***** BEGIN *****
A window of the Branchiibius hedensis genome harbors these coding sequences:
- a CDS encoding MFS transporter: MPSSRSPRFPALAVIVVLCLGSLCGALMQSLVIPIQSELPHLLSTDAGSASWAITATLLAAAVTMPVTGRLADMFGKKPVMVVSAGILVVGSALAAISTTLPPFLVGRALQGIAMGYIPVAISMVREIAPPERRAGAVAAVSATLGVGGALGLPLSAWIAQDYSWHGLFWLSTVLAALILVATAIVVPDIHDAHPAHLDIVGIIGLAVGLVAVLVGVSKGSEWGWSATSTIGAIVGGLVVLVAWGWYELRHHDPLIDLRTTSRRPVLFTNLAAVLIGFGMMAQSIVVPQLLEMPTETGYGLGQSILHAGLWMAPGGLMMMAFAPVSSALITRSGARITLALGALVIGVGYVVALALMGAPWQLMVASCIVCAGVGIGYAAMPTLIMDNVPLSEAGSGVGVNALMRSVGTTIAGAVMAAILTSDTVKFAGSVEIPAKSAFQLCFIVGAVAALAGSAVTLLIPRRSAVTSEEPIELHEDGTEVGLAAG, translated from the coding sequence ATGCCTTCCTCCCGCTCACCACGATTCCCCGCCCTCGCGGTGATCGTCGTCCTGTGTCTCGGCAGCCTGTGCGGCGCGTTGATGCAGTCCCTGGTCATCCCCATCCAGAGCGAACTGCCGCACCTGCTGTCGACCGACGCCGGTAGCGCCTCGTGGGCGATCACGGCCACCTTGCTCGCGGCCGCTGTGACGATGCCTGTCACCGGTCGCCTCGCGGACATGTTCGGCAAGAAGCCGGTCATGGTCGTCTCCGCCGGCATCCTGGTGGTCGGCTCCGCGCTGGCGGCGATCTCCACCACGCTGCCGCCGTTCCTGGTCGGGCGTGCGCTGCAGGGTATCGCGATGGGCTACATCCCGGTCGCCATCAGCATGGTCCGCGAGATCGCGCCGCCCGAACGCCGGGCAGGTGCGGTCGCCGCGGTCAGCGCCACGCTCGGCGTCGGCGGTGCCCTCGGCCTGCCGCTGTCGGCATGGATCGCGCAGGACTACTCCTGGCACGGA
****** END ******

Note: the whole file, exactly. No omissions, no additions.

A window of the Branchiibius hedensis genome harbors these coding sequences:
- a CDS encoding MFS transporter: MPSSRSPRFPALAVIVVLCLGSLCGALMQSLVIPIQSELPHLLSTDAGSASWAITATLLAAAVTMPVTGRLADMFGKKPVMVVSAGILVVGSALAAISTTLPPFLVGRALQGIAMGYIPVAISMVREIAPPERRAGAVAAVSATLGVGGALGLPLSAWIAQDYSWHGLFWLSTVLAALILVATAIVVPDIHDAHPAHLDIVGIIGLAVGLVAVLVGVSKGSEWGWSATSTIGAIVGGLVVLVAWGWYELRHHDPLIDLRTTSRRPVLFTNLAAVLIGFGMMAQSIVVPQLLEMPTETGYGLGQSILHAGLWMAPGGLMMMAFAPVSSALITRSGARITLALGALVIGVGYVVALALMGAPWQLMVASCIVCAGVGIGYAAMPTLIMDNVPLSEAGSGVGVNALMRSVGTTIAGAVMAAILTSDTVKFAGSVEIPAKSAFQLCFIVGAVAALAGSAVTLLIPRRSAVTSEEPIELHEDGTEVGLAAG, translated from the coding sequence ATGCCTTCCTCCCGCTCACCACGATTCCCCGCCCTCGCGGTGATCGTCGTCCTGTGTCTCGGCAGCCTGTGCGGCGCGTTGATGCAGTCCCTGGTCATCCCCATCCAGAGCGAACTGCCGCACCTGCTGTCGACCGACGCCGGTAGCGCCTCGTGGGCGATCACGGCCACCTTGCTCGCGGCCGCTGTGACGATGCCTGTCACCGGTCGCCTCGCGGACATGTTCGGCAAGAAGCCGGTCATGGTCGTCTCCGCCGGCATCCTGGTGGTCGGCTCCGCGCTGGCGGCGATCTCCACCACGCTGCCGCCGTTCCTGGTCGGGCGTGCGCTGCAGGGTATCGCGATGGGCTACATCCCGGTCGCCATCAGCATGGTCCGCGAGATCGCGCCGCCCGAACGCCGGGCAGGTGCGGTCGCCGCGGTCAGCGCCACGCTCGGCGTCGGCGGTGCCCTCGGCCTGCCGCTGTCGGCATGGATCGCGCAGGACTACTCCTGGCACGGA